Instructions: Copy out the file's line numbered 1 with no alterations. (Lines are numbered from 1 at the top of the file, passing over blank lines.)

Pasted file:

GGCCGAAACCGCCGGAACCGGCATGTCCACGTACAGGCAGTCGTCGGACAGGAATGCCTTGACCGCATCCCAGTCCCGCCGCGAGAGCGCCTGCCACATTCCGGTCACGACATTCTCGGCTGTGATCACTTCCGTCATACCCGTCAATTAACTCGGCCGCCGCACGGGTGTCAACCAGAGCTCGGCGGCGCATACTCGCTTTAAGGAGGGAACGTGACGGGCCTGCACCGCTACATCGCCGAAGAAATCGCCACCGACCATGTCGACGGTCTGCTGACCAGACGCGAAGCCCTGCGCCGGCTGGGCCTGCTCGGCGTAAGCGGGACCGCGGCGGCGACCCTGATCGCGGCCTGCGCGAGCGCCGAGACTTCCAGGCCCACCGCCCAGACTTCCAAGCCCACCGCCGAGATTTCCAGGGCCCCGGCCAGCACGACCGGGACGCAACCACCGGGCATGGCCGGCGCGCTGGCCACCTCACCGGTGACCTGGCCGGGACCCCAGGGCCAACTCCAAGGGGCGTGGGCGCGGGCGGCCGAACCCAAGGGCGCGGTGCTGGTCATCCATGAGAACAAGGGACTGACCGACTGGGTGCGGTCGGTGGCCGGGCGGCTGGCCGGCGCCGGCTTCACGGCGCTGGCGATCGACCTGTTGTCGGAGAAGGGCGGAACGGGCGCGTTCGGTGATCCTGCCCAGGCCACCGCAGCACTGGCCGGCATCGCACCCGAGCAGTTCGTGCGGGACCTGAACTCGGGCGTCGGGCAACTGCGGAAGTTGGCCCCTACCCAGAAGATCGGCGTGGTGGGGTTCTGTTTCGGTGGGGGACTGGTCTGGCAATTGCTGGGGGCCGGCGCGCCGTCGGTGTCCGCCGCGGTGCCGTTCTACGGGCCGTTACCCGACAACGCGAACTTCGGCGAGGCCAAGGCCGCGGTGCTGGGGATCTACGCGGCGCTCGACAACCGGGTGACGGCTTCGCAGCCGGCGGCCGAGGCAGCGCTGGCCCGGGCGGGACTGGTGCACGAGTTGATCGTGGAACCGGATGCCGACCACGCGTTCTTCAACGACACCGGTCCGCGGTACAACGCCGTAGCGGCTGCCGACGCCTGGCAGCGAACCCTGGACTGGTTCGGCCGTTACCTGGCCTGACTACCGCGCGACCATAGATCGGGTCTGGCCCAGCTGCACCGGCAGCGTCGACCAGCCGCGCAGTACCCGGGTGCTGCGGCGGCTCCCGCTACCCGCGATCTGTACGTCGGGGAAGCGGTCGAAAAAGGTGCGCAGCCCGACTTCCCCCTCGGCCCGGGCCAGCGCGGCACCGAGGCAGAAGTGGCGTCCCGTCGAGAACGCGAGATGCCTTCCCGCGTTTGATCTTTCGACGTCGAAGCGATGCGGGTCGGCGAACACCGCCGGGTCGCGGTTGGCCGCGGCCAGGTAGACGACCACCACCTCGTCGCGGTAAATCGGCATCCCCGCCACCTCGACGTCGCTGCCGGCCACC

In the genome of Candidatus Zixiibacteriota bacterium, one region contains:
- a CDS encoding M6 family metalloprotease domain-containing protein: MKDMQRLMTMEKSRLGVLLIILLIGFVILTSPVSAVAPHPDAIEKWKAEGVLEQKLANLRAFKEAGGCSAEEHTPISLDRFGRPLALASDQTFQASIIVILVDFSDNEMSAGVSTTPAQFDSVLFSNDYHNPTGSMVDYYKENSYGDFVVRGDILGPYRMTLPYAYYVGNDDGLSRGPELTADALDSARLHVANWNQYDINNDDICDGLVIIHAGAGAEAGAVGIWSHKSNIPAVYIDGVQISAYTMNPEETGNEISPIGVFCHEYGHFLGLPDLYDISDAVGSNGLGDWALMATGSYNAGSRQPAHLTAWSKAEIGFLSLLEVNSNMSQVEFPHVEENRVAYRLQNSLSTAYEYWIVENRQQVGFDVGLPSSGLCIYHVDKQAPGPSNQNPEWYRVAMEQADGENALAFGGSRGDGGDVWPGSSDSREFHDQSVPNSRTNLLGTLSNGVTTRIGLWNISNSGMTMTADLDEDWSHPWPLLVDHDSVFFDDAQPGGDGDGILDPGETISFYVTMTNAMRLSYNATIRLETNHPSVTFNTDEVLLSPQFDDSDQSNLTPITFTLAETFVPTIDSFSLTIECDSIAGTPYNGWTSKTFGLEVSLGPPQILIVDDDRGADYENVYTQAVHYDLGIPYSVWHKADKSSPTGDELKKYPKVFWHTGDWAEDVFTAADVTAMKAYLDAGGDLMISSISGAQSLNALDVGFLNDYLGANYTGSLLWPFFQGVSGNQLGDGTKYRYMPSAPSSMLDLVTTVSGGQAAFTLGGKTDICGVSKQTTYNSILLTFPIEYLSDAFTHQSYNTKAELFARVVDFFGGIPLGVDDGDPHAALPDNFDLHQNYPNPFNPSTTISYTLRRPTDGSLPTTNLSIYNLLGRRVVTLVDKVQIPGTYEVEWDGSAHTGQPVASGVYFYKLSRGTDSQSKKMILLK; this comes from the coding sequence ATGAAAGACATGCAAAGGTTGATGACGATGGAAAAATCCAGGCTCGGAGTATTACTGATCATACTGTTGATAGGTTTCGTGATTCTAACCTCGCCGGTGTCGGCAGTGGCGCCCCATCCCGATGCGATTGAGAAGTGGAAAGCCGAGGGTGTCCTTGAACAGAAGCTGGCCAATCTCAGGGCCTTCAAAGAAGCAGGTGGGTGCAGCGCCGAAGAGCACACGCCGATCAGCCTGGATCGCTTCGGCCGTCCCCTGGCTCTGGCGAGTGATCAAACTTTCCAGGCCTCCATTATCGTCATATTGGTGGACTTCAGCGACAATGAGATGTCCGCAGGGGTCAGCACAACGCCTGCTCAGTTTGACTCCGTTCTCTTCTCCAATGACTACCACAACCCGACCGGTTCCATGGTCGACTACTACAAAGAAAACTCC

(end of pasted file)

GGCCGAAACCGCCGGAACCGGCATGTCCACGTACAGGCAGTCGTCGGACAGGAATGCCTTGACCGCATCCCAGTCCCGCCGCGAGAGCGCCTGCCACATTCCGGTCACGACATTCTCGGCTGTGATCACTTCCGTCATACCCGTCAATTAACTCGGCCGCCGCACGGGTGTCAACCAGAGCTCGGCGGCGCATACTCGCTTTAAGGAGGGAACGTGACGGGCCTGCACCGCTACATCGCCGAAGAAATCGCCACCGACCATGTCGACGGTCTGCTGACCAGACGCGAAGCCCTGCGCCGGCTGGGCCTGCTCGGCGTAAGCGGGACCGCGGCGGCGACCCTGATCGCGGCCTGCGCGAGCGCCGAGACTTCCAGGCCCACCGCCCAGACTTCCAAGCCCACCGCCGAGATTTCCAGGGCCCCGGCCAGCACGACCGGGACGCAACCACCGGGCATGGCCGGCGCGCTGGCCACCTCACCGGTGACCTGGCCGGGACCCCAGGGCCAACTCCAAGGGGCGTGGGCGCGGGCGGCCGAACCCAAGGGCGCGGTGCTGGTCATCCATGAGAACAAGGGACTGACCGACTGGGTGCGGTCGGTGGCCGGGCGGCTGGCCGGCGCCGGCTTCACGGCGCTGGCGATCGACCTGTTGTCGGAGAAGGGCGGAACGGGCGCGTTCGGTGATCCTGCCCAGGCCACCGCAGCACTGGCCGGCATCGCACCCGAGCAGTTCGTGCGGGACCTGAACTCGGGCGTCGGGCAACTGCGGAAGTTGGCCCCTACCCAGAAGATCGGCGTGGTGGGGTTCTGTTTCGGTGGGGGACTGGTCTGGCAATTGCTGGGGGCCGGCGCGCCGTCGGTGTCCGCCGCGGTGCCGTTCTACGGGCCGTTACCCGACAACGCGAACTTCGGCGAGGCCAAGGCCGCGGTGCTGGGGATCTACGCGGCGCTCGACAACCGGGTGACGGCTTCGCAGCCGGCGGCCGAGGCAGCGCTGGCCCGGGCGGGACTGGTGCACGAGTTGATCGTGGAACCGGATGCCGACCACGCGTTCTTCAACGACACCGGTCCGCGGTACAACGCCGTAGCGGCTGCCGACGCCTGGCAGCGAACCCTGGACTGGTTCGGCCGTTACCTGGCCTGACTACCGCGCGACCATAGATCGGGTCTGGCCCAGCTGCACCGGCAGCGTCGACCAGCCGCGCAGTACCCGGGTGCTGCGGCGGCTCCCGCTACCCGCGATCTGTACGTCGGGGAAGCGGTCGAAAAAGGTGCGCAGCCCGACTTCCCCCTCGGCCCGGGCCAGCGCGGCACCGAGGCAGAAGTGGCGTCCCGTCGAGAACGCGAGATGCCTTCCCGCGTTTGATCTTTCGACGTCGAAGCGATGCGGGTCGGCGAACACCGCCGGGTCGCGGTTGGCCGCGGCCAGGTAGACGACCACCACCTCGTCGCGGTAAATCGGCATCCCCGCCACCTCGACGTCGCTGCCGGCCACC